In the modern day, Incrementing a Score is more rarely used, because it's less useful to most designers than it used to be; since we don't feed our consoles or PCs quarters, the social impact of getting on a top 10 scores list no longer exists, and it makes less sense for monetization.  The only thing a Score system provides now is feedback.  That being said, the feedback aspect of Incrementing a Score is deceptively powerful.

As a designer, you want to be mindful of Scores on two levels - in a 'sequence', and in the context of a complete play-through of the game.  In this mechanic, a 'sequence' refers to a series of related challenges, what in the old days we might call a 'level' (unrelated to character levels.)  Each sequence has a number of events; doing something that the player should do rewards some amount of points.  Ideally, a player has to do certain things to complete a sequence; when designing a level, the player will ideally have a certain amount of score.  Typically a player who fails before the end of a sequence has a lower score than where they should for that point in the level.  The target score for the game is therefore a sum of the target scores of each of the levels.

Referee Information / Data Structure:

Current Score
High Score (1...n)

Designer Information:

Sequence Score Target
Game Score Target
Event Score Rate = Score / Event
Sequence Score Rate = SUM(Event Score Rate in Sequence Events)
Game Score Rate = SUM(Sequence Score Rate in Game Sequences)
High Score Beaten = Current Score > Best High Score


Failure = Player Score < Target Score (Implicit) OR
Failure = Player Score < High Score
This mechanic has no hard 'success' condition.

When Is This Mechanic Engaging?

  1. You need a simple way to tell players how well they're doing - as above in the text analysis, bigger numbers mean the player is doing better.
  2. You need an overarching implicit goal - players can beat the game, but to keep them coming back or provide some other form of fun, beating the High Score lets them have a reason to keep trying.

When Is This Mechanic Distracting?

  1. The score does not matter (AKA The Whose Line Is It Anyways? Rule) - If the points do not matter, you are giving useless feedback.  This fact will not be lost on the player; the result will be the player ignoring the score.
  2. Event Scores are not reasonable and/or internally consistent.  Typically, more difficult tasks reward higher scores for the event.  Additionally, similarly difficult events should give the same contribution towards the player's score.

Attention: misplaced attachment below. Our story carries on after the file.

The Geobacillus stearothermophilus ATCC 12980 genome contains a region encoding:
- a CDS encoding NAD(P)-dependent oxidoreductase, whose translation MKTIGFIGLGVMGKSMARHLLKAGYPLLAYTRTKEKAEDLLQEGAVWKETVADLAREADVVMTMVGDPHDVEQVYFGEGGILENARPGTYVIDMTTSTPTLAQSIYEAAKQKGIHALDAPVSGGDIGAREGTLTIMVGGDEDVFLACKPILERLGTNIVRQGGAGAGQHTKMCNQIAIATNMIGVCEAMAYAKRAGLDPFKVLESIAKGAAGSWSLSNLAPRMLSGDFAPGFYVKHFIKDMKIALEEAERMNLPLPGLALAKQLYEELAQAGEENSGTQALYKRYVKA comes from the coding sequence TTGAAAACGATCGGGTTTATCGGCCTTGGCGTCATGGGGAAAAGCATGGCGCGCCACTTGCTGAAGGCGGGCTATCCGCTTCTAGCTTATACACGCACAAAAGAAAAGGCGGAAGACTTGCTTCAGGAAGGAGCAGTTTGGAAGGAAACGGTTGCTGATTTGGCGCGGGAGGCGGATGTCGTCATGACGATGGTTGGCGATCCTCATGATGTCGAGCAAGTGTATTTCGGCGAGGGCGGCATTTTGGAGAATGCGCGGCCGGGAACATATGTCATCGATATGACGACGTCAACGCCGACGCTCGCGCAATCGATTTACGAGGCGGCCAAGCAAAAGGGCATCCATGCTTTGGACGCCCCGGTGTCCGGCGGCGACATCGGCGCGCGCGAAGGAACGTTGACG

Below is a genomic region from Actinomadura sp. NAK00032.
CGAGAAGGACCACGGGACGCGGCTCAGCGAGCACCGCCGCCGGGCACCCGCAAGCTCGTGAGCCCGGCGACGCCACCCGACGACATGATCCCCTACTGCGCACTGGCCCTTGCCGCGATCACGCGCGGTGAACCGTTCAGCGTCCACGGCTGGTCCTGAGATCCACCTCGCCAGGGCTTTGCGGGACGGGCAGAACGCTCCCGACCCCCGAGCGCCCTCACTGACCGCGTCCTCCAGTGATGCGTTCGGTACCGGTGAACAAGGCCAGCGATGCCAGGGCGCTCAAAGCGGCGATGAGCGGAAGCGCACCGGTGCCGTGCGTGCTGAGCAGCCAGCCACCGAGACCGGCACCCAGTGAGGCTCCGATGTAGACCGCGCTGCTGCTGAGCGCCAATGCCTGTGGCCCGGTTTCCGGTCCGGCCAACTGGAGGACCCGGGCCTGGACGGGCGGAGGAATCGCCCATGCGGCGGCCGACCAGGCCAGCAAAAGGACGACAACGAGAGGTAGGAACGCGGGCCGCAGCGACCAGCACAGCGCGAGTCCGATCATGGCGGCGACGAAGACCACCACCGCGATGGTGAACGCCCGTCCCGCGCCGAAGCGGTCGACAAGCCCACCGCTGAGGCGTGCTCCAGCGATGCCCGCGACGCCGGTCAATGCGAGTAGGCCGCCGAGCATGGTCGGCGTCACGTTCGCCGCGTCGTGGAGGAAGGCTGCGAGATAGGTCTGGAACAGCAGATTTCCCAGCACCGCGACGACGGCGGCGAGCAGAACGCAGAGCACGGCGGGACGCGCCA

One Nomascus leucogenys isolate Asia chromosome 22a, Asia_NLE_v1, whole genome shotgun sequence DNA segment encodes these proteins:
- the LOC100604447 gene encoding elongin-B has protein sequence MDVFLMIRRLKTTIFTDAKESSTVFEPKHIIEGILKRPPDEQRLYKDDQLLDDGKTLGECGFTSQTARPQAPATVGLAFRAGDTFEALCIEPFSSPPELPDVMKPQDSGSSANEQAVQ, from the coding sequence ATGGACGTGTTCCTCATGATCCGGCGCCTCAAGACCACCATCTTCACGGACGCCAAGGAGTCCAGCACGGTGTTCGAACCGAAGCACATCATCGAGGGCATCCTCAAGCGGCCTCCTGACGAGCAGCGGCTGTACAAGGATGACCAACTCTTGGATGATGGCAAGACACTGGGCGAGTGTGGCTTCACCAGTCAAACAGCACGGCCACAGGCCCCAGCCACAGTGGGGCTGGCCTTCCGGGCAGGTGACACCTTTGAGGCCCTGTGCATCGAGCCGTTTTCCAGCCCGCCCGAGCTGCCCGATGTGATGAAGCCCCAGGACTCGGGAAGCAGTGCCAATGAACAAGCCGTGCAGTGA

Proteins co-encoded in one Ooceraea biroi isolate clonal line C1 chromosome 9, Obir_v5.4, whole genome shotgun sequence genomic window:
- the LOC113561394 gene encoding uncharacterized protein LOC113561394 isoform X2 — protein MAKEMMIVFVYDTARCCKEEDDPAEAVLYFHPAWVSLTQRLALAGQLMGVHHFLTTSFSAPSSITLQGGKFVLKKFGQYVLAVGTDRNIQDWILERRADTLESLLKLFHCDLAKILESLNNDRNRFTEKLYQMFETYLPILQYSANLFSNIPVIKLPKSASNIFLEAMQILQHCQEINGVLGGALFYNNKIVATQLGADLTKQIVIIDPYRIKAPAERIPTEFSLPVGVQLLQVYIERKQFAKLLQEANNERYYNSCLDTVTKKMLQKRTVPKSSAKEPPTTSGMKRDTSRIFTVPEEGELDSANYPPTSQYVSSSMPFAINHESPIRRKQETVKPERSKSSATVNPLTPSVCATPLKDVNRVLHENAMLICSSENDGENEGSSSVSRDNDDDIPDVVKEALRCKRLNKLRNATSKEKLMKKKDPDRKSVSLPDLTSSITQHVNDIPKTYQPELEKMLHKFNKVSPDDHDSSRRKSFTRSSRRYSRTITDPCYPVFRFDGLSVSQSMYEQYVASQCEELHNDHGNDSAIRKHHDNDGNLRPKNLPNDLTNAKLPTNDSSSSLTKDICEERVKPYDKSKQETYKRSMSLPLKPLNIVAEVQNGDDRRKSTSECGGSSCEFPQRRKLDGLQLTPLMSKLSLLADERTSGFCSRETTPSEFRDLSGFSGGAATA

Game References:

  1. In Shovel Knight, players gain score for picking up various gems found through the course of the game.  They can be gained by digging up stone piles, defeating enemies, putting out camp fires, just lying out, and more.  In addition to being a practical measure of how good the player is at exploring the map and finding things to dig, they can be used to Purchase Upgrades (a future mechanic that will be analyzed.)
  2. Super Mario Bros. for the NES is perhaps the most well-known game that uses Scores as a primary way to communicate to the player.  The rewards for individual actions, such as defeating enemies, or picking up coins and powerups is lavish, but reasonable and internally consistent.  That being said, most levels have a very low target score - it's usually possible with careful play to complete levels without gaining any score at all.  As a result, the score can be safely ignored - Gaining Continues (another future mechanic) or picking up powerups is usually much more worthy of the player's attention.
  3. Guitar Hero does a good job of using Scores to communicate the player's mastery of a song.  As you more accurately hit notes, you will gain a score multiplier that increases the Score yield of individual events.  This is important not only for feedback, but for reinforcing that the player execute the song consistently - consistent execution means you can repeatedly get the best possible score for the song.
  4. The first Mega Man had a Score system; this was dropped in subsequent installments of the franchise.  Hard information is difficult to come by for why this decision was made, but this blog speculates that it was excised because it was a poor indicator of the player's progress.  Mega Man titles are known for their high difficulty; it's fully possible that the player fail through little to no fault of their own.  Thus, a Score would be deceptive feedback.  Instead, in each installment, Mega Man's ever-expanding toolkit of abilities gained from defeated Robot Masters proves to be a much better way to communicate the player's progress in metonymic terms.